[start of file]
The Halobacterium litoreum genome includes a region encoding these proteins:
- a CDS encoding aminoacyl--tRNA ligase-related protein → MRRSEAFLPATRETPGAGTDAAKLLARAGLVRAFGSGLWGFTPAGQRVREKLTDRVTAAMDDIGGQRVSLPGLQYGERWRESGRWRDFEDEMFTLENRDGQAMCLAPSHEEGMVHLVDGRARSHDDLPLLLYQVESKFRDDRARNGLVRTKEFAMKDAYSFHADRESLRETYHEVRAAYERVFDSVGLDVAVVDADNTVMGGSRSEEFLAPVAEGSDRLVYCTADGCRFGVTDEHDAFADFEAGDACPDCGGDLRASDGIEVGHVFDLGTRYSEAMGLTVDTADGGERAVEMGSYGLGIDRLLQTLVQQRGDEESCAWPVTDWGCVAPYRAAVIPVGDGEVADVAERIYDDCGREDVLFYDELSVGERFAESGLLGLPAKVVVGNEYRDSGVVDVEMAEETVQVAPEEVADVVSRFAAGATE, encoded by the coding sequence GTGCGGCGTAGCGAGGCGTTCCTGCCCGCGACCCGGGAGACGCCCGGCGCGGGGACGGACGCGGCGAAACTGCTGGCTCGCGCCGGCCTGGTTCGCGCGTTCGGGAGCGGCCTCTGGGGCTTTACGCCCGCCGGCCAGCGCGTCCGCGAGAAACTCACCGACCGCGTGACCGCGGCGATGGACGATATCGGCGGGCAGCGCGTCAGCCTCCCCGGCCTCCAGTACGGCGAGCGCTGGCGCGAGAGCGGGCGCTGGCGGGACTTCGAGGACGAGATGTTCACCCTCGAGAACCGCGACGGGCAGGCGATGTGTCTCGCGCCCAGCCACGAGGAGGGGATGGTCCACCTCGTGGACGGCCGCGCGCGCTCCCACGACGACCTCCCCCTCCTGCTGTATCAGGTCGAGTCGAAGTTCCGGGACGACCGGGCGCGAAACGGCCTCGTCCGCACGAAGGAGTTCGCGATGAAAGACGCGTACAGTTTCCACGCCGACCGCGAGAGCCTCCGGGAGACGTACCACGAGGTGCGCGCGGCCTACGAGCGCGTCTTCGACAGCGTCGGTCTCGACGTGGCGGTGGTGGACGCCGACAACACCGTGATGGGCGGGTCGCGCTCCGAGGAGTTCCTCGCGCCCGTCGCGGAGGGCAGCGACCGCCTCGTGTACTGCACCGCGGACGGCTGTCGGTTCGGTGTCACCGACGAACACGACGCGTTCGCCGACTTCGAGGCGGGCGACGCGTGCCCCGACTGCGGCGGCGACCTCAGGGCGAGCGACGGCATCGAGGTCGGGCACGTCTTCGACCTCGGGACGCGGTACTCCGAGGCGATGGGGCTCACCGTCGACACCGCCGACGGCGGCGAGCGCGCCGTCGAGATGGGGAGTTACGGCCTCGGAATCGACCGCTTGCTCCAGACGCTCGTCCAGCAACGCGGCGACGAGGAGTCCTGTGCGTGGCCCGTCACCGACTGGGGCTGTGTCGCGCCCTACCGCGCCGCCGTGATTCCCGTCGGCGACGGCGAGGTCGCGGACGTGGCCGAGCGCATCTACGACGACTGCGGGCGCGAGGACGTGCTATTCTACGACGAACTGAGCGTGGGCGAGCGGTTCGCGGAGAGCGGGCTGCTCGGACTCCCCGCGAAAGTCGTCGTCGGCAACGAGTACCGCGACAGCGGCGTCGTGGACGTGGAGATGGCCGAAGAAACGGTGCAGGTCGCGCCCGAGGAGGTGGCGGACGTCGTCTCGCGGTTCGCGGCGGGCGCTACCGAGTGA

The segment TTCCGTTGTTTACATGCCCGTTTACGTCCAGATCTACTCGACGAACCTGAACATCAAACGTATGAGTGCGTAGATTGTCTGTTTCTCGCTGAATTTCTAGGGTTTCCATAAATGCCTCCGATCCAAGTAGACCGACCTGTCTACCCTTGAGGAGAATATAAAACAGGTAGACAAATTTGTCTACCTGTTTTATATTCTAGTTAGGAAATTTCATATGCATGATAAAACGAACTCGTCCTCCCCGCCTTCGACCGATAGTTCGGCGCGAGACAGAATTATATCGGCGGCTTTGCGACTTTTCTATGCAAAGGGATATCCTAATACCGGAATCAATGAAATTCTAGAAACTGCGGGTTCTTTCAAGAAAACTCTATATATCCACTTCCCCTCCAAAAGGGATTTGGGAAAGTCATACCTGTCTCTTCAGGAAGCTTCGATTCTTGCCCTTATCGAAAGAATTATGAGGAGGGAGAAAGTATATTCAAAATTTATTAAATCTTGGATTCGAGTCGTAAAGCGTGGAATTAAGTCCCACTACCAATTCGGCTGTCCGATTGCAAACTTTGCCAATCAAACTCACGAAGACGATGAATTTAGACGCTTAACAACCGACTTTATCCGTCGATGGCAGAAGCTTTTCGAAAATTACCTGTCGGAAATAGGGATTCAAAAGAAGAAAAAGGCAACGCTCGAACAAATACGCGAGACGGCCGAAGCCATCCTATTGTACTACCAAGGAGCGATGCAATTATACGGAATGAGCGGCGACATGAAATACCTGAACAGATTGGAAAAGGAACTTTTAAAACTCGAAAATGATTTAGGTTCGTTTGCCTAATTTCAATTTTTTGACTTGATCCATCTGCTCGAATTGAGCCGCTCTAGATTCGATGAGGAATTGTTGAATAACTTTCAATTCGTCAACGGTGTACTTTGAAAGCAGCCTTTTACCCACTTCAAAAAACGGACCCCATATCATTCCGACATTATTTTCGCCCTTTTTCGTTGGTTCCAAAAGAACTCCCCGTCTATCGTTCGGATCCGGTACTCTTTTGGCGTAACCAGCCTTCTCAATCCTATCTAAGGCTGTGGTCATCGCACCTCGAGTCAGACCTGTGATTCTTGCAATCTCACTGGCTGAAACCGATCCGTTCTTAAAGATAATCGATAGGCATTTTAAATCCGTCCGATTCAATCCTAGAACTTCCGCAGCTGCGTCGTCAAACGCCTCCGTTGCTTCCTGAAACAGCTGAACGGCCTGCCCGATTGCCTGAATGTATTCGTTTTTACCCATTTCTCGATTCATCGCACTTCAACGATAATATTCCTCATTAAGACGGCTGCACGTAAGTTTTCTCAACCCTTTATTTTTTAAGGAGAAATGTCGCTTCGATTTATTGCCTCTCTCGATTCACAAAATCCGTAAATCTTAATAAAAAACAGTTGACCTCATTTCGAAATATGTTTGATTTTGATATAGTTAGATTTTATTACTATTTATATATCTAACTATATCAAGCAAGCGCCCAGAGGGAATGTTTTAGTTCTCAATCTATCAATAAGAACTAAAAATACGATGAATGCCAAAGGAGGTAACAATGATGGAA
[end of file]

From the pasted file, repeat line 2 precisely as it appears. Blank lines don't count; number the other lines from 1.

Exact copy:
- a CDS encoding aminoacyl--tRNA ligase-related protein → MRRSEAFLPATRETPGAGTDAAKLLARAGLVRAFGSGLWGFTPAGQRVREKLTDRVTAAMDDIGGQRVSLPGLQYGERWRESGRWRDFEDEMFTLENRDGQAMCLAPSHEEGMVHLVDGRARSHDDLPLLLYQVESKFRDDRARNGLVRTKEFAMKDAYSFHADRESLRETYHEVRAAYERVFDSVGLDVAVVDADNTVMGGSRSEEFLAPVAEGSDRLVYCTADGCRFGVTDEHDAFADFEAGDACPDCGGDLRASDGIEVGHVFDLGTRYSEAMGLTVDTADGGERAVEMGSYGLGIDRLLQTLVQQRGDEESCAWPVTDWGCVAPYRAAVIPVGDGEVADVAERIYDDCGREDVLFYDELSVGERFAESGLLGLPAKVVVGNEYRDSGVVDVEMAEETVQVAPEEVADVVSRFAAGATE, encoded by the coding sequence GTGCGGCGTAGCGAGGCGTTCCTGCCCGCGACCCGGGAGACGCCCGGCGCGGGGACGGACGCGGCGAAACTGCTGGCTCGCGCCGGCCTGGTTCGCGCGTTCGGGAGCGGCCTCTGGGGCTTTACGCCCGCCGGCCAGCGCGTCCGCGAGAAACTCACCGACCGCGTGACCGCGGCGATGGACGATATCGGCGGGCAGCGCGTCAGCCTCCCCGGCCTCCAGTACGGCGAGCGCTGGCGCGAGAGCGGGCGCTGGCGGGACTTCGAGGACGAGATGTTCACCCTCGAGAACCGCGACGGGCAGGCGATGTGTCTCGCGCCCAGCCACGAGGAGGGGATGGTCCACCTCGTGGACGGCCGCGCGCGCTCCCACGACGACCTCCCCCTCCTGCTGTATCAGGTCGAGTCGAAGTTCCGGGACGACCGGGCGCGAAACGGCCTCGTCCGCACGAAGGAGTTCGCGATGAAAGACGCGTACAGTTTCCACGCCGACCGCGAGAGCCTCCGGGAGACGTACCACGAGGTGCGCGCGGCCTACGAGCGCGTCTTCGACAGCGTCGGTCTCGACGTGGCGGTGGTGGACGCCGACAACACCGTGATGGGCGGGTCGCGCTCCGAGGAGTTCCTCGCGCCCGTCGCGGAGGGCAGCGACCGCCTCGTGTACTGCACCGCGGACGGCTGTCGGTTCGGTGTCACCGACGAACACGACGCGTTCGCCGACTTCGAGGCGGGCGACGCGTGCCCCGACTGCGGCGGCGACCTCAGGGCGAGCGACGGCATCGAGGTCGGGCACGTCTTCGACCTCGGGACGCGGTACTCCGAGGCGATGGGGCTCACCGTCGACACCGCCGACGGCGGCGAGCGCGCCGTCGAGATGGGGAGTTACGGCCTCGGAATCGACCGCTTGCTCCAGACGCTCGTCCAGCAACGCGGCGACGAGGAGTCCTGTGCGTGGCCCGTCACCGACTGGGGCTGTGTCGCGCCCTACCGCGCCGCCGTGATTCCCGTCGGCGACGGCGAGGTCGCGGACGTGGCCGAGCGCATCTACGACGACTGCGGGCGCGAGGACGTGCTATTCTACGACGAACTGAGCGTGGGCGAGCGGTTCGCGGAGAGCGGGCTGCTCGGACTCCCCGCGAAAGTCGTCGTCGGCAACGAGTACCGCGACAGCGGCGTCGTGGACGTGGAGATGGCCGAAGAAACGGTGCAGGTCGCGCCCGAGGAGGTGGCGGACGTCGTCTCGCGGTTCGCGGCGGGCGCTACCGAGTGA